It’s racing season and you may get the urge to splurge—if you do, SCAMwatch is warning you to be very careful if you think you can improve your odds with the aid of sports ‘investment’ opportunities.
Businesses selling these sports investments have sidelined their arbitrage schemes and gone back to selling rebadged versions of ‘sports tipping services’ and ’horse race betting software’. These so called investment opportunities have cost Australians more than $20 million in recent years. While the majority of these businesses operate from the Gold Coast; consumers all over Australia are being targeted.
Don’t be fooled—although they make claims such as “tax free wealth”, “strategic investment”, "investment not gambling", “recession proof”, “invest in the thoroughbred racing industry”—these schemes are not investment opportunities, they are just another form of gambling.
Some consumers have been lured into paying almost $20,000, plus bets, for systems that simply cannot deliver the wealth they promise. The scammers are not interested in making you wealthy, all they want to do is take your money and run.
Scammers trick unwary and vulnerable consumers into investing in these schemes by using bogus forecasts of strong profits and steady income, glossy brochures, professional looking websites and graphs showing high returns. Be on your guard, it is easy for scammers to manipulate or fabricate results.
Even consumers who are wary and sceptical may find themselves drawn into these schemes. The scammers are persistent—they will tell you can 'try before you buy'. During the trial period, you’ll find your online account will always show significant profits. Unfortunately, these profits aren’t real and will disappear along with any customer support as soon as you hand over your money to buy into the scheme.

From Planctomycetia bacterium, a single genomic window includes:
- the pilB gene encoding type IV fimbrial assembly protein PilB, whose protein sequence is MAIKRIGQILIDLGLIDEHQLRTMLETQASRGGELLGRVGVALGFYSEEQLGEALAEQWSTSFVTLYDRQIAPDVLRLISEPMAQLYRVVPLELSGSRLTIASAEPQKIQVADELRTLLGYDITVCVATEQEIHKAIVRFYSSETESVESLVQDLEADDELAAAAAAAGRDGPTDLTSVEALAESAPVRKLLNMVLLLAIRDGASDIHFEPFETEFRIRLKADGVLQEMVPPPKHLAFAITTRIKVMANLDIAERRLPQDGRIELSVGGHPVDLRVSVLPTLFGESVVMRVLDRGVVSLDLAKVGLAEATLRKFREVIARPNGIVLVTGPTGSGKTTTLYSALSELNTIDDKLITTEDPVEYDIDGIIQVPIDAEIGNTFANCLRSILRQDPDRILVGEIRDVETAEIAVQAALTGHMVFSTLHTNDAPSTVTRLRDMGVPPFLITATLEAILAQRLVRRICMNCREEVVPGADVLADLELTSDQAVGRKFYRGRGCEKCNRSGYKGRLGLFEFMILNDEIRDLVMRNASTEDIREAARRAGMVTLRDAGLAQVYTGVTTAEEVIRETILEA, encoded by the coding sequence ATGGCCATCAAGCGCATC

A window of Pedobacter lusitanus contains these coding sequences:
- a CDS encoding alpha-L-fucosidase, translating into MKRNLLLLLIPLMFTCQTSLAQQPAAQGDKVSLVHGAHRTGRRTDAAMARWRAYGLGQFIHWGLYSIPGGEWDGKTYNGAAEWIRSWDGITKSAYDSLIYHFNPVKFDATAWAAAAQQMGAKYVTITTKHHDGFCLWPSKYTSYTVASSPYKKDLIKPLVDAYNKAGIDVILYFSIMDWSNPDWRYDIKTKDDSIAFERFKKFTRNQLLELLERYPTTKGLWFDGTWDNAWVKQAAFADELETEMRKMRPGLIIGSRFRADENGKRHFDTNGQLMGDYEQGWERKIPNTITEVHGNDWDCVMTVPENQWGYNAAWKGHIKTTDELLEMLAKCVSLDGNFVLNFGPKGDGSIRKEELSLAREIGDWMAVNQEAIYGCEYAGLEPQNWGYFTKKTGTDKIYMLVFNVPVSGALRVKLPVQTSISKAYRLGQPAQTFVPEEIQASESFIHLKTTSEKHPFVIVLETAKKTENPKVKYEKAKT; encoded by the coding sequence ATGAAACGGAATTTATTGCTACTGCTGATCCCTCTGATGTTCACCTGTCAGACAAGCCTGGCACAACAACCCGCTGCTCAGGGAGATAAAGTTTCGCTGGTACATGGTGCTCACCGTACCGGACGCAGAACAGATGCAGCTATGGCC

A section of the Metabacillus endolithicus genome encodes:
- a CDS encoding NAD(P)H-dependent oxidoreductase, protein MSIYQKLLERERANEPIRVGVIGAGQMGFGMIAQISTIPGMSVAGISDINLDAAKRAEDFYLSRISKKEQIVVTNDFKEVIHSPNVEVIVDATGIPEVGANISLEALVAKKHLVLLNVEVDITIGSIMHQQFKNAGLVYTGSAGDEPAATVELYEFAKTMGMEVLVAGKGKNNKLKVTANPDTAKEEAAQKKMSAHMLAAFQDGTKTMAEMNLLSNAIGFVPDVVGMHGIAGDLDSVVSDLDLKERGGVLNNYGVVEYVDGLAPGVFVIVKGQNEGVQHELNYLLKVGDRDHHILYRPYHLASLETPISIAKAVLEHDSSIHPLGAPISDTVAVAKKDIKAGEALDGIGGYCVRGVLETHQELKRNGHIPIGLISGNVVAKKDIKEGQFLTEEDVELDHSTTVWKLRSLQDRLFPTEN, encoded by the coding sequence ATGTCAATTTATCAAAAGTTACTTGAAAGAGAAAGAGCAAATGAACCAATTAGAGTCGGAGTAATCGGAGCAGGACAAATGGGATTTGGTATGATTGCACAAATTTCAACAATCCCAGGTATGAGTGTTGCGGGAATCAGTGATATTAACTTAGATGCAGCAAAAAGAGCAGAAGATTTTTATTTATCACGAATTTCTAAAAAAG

- Do not assume that because a business is registered with ASIC, it’s trustworthy—registering a business is cheap and easy to do and does not guarantee ethical behaviour.
- Do not believe claims that schemes have been ‘cleared’ by the ACCC and Queensland Office of Fair Trading (QOFT). Claims like this should raise alarm bells—the ACCC does not clear businesses for advertising or marketing.
- Consumers risk losing their identity along with their money when they buy into these schemes—one business recently left behind boxes that contained details including names, addresses and other personal information when they vacated their premises.
- Get–rich schemes don’t work! The only person that benefits from get–rich schemes is the scammer.
- If it sounds too good to be true, it probably is. Ask yourself—why would someone sell it to me?
You can report the matter through the report a scam page on SCAMwatch.